Sealed roads and river health top community concerns in 2024 Council survey

River Water Quality was again one of the top two areas where Council should be prioritising their efforts according to the results of the 2024 Community Satisfaction Survey.

THE results are in for the 2024 Nambucca Valley Council-commissioned ‘Community Satisfaction Survey’, based on the responses of 400 residents by telephone in February 2024.

Topping the list of items that respondents believed should be a priority for Council were ‘Sealed Roads’ and ‘River Water Quality’.

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Closely behind these were ‘Waste and Recycling’ and ‘Water Supply’.

Overall, the survey showed that respondents’ levels of satisfaction with Council and its services had fallen, however, the Nambucca Valley Council fared better on this account than most other regional councils in NSW.

‘Sealed Roads’ and ‘River Water Quality’ were areas that the community considered the least satisfactory in Nambucca Valley, and respondents prioritised these aspects for council service and improvement.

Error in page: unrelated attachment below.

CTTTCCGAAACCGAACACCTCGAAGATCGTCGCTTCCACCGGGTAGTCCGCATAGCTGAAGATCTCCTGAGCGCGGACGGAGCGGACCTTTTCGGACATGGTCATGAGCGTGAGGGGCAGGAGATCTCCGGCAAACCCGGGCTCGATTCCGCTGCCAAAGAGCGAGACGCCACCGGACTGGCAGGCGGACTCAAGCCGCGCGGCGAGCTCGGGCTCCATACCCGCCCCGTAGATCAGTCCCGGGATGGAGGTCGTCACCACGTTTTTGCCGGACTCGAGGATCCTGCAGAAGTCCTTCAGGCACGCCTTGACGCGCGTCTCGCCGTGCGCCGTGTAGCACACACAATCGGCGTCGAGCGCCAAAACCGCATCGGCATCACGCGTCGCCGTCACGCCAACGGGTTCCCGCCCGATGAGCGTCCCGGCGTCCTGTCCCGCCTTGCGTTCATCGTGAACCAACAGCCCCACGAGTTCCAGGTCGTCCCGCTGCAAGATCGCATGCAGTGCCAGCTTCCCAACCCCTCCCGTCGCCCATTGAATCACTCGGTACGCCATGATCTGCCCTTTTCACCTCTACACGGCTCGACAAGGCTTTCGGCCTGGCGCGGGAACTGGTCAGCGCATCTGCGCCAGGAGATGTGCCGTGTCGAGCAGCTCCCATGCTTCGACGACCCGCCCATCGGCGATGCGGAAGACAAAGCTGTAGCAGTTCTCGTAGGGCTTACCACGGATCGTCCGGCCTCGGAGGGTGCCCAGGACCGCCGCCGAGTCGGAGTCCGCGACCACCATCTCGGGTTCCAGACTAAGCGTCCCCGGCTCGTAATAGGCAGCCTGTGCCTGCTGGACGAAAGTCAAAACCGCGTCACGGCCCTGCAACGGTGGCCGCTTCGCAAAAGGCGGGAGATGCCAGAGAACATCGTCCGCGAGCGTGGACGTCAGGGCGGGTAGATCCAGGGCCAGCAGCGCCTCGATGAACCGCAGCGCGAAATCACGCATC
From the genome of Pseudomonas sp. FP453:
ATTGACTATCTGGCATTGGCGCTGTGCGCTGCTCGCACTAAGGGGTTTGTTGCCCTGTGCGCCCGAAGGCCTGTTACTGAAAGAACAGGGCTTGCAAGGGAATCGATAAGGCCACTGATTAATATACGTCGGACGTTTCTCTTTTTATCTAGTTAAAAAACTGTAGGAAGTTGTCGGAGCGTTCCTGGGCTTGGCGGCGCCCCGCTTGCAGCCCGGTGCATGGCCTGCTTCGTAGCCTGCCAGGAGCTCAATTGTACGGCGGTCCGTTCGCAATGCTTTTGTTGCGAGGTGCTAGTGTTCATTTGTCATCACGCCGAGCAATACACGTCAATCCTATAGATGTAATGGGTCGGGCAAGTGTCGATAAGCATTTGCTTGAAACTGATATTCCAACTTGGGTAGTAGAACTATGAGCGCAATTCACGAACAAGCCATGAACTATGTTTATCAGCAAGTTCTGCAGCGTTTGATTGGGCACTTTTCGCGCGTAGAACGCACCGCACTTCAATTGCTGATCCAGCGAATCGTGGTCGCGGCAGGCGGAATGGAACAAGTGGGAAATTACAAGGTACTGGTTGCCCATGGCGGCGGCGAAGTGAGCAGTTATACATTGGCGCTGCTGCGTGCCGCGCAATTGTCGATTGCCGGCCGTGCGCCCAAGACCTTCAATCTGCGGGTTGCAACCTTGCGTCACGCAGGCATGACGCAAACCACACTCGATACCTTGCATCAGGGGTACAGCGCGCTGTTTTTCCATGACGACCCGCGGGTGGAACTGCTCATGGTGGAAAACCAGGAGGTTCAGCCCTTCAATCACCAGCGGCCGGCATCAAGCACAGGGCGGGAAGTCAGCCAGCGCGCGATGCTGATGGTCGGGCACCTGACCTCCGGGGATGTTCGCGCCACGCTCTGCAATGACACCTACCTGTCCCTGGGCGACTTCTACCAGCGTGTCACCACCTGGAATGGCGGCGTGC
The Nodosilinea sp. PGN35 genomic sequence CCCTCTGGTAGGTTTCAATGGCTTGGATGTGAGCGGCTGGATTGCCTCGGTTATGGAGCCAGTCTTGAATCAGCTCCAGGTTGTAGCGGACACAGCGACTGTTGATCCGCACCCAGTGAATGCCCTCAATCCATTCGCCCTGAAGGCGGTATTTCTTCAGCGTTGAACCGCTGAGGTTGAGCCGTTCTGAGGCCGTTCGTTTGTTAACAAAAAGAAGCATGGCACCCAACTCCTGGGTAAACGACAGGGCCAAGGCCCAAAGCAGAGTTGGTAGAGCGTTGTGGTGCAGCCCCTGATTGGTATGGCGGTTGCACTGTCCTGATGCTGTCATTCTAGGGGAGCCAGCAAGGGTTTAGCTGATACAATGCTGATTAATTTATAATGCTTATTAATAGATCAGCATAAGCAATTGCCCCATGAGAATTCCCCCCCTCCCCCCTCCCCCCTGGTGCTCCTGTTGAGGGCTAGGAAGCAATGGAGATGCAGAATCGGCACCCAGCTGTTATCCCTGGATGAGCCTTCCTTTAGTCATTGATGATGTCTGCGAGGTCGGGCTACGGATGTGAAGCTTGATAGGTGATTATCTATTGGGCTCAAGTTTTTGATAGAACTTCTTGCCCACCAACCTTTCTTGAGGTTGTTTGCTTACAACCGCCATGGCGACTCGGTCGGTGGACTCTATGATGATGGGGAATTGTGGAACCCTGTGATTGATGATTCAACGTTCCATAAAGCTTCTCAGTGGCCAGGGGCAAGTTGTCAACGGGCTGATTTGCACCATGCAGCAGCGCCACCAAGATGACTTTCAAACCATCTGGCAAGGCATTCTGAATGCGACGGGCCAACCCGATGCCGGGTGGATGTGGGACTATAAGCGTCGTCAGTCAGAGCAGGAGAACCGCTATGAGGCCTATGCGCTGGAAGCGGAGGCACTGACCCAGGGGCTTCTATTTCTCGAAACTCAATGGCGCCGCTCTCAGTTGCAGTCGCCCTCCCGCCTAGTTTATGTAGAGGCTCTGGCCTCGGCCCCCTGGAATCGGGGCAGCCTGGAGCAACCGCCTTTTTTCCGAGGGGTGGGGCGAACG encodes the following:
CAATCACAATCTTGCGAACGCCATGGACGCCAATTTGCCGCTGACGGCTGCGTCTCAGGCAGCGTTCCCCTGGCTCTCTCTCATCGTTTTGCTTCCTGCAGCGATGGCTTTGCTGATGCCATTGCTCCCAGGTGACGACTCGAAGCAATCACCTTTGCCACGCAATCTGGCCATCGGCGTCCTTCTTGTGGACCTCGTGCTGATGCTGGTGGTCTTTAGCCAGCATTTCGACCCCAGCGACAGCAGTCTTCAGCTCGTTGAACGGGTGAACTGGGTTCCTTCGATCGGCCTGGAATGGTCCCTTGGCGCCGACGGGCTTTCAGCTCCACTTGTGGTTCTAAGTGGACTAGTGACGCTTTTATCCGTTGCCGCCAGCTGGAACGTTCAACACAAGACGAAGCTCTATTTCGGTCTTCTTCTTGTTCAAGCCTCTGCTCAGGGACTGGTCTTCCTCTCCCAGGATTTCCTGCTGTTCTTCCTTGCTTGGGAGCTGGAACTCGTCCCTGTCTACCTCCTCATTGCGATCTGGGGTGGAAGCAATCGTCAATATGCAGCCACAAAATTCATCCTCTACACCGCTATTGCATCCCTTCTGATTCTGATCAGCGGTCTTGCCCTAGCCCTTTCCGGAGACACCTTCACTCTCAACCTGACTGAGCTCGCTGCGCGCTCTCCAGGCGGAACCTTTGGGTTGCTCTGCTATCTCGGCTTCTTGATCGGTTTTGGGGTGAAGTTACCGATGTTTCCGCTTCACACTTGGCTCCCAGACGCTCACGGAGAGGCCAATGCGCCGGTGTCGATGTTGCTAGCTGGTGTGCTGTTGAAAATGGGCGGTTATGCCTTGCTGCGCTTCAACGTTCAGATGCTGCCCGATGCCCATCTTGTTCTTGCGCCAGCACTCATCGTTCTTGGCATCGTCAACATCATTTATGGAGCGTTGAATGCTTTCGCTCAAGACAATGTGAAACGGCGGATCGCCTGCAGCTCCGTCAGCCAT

In 2021, almost a carbon copy of this survey was presented to the same number of respondents with similar results.

In 2021 and 2024 the item which garnered the lowest number of satisfactory responses was ‘Unsealed Roads’.

In 2024 this was closely followed by ‘Development Applications’.

Most respondents felt the highest level of satisfaction with ‘Libraries’ and ‘Water Supply’ – although the latter was a priority for urban residents, as many rural areas are on tank water.

“There was a very large increase from 2021 to 2024 in how much ‘Economic development and attracting new investment’ was valued by residents,” said Taverner Research Group (TRG) when summarising the main points gleaned from the survey.

The Council got the tick of approval for customer service with this one of the rare gains of this year’s survey.

“More customers in 2024 rated their most recent interaction as four or five out of five (56 percent) compared to 2021 (44 percent),” said TRG.

Women respondents were more concerned with ‘Street cleanliness’ than males and significantly, more than 70 percent of all residents felt it was important for Council to spend more to improve the network of cycling and walking paths in the Valley.

This survey cost ratepayers $24,900 and was conducted by Sydney-based Taverner Research Group.


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